Q: What was the spark that made you want to concentrate on consumer protection and foreclosure defense?
TORRENS: When I came back home to Tampa after being in Washington D.C. for 4½ years, I worked on a federal government-mandated foreclosure review process that was operated through the Office of the Comptroller of the Currency. And that was a federal government-mandated project where these consultants, me being one of them, had to review the toxic loans that Bank of America and other lenders had made. So I worked on the Bank of America site in Tampa. I saw a lot of abuses that had been committed by Bank of America. I saw a couple of cases where people had been foreclosed upon while they were serving our country; foreclosures that had taken place without proper notice. That’s when I was kind of exposed to the area of consumer law. And I saw the difference that a good lawyer could make.
Q: You have talked about the Attorney General’s Office needing to be the state’s top consumer advocate and protector. What consumer directives have been neglected and what changes are needed?
TORRENS: One consumer directive that the current attorney general has neglected is to hold pharmaceutical companies liable for the opioid crisis that Florida is facing right now. Another consumer area that our current attorney general is ignoring is that our banks are foreclosing on our homeowners while they’re also telling them that they’re considering them for a loan modification. That’s illegal. And she has not brought an action to enforce that. There are also a lot of problems in the student-loan industry, and she has not been involved in holding student lenders liable for their predatory practices.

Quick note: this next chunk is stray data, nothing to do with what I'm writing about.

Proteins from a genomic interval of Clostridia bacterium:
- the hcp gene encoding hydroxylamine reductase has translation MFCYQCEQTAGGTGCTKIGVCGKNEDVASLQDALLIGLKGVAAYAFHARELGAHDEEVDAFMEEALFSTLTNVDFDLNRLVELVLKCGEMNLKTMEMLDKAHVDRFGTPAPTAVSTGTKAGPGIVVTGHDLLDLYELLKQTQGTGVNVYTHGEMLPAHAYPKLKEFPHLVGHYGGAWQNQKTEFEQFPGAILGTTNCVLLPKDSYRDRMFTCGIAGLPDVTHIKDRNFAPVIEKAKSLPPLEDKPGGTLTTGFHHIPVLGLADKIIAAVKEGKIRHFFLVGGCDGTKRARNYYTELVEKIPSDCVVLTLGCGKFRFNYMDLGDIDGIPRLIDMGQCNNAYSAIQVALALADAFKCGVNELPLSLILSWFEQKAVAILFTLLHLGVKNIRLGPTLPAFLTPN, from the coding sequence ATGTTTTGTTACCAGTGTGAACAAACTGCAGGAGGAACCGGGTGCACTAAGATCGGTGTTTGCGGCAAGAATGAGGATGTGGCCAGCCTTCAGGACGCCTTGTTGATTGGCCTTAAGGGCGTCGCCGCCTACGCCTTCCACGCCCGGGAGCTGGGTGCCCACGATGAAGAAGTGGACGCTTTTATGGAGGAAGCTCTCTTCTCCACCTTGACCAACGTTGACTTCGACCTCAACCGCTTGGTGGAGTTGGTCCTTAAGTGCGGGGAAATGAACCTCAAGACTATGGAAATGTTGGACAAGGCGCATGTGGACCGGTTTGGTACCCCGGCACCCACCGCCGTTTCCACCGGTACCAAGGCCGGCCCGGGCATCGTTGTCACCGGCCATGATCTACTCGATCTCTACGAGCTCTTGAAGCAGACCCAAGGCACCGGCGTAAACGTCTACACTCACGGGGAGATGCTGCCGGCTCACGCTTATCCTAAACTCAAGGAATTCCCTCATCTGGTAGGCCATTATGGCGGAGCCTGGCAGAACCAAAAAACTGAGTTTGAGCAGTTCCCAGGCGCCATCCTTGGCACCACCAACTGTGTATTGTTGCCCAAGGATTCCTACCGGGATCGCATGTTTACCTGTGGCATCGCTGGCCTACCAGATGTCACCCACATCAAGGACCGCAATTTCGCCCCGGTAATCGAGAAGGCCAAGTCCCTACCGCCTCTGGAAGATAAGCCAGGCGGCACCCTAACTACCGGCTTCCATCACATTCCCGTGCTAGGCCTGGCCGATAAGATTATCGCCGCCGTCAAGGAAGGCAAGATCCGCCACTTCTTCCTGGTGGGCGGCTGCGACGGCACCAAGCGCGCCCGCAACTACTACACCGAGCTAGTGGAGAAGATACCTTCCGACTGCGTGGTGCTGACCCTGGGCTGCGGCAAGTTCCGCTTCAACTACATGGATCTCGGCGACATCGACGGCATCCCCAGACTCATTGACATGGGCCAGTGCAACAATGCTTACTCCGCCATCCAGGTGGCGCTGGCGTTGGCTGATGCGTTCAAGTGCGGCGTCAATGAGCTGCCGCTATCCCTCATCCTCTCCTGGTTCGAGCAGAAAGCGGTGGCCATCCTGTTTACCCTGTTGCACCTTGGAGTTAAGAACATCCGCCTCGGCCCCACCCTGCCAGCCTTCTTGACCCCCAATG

Q: Where do you stand on the legality of Gov. Rick Scott’s effort to remove cases from a state attorney who will not pursue the death penalty?
TORRENS: The cases where the death penalty is an issue for the attorney general’s office are few and far between. But just as a general policy I would not adopt an across-the-board policy to not pursue the death penalty. I am personally opposed to the death penalty. I have been for many years. But I would still review the cases on a case-by-case basis.
Q: You’ve never run for any office before. You’re don’t have what insiders would say is a household name. Yet you’ve decided to take on a statewide campaign in a state where your party hasn’t had the greatest track record the past couple of decades. How do you expect to get any message out to, first, emerge as your party’s candidate, and then take on what many would expect to be a much better-funded candidate in the general election?
TORRENS: We will be employing a 67-county strategy. What we’ve been doing the past 20 years in Florida hasn’t been working, as you just noted. I think the fact that I’m young. I have a lot of energy. I’m not jaded. I don’t owe anyone any favors. I’m not a politician. And combined with my consumer-protection background, that makes me a unique candidate with a lot to offer.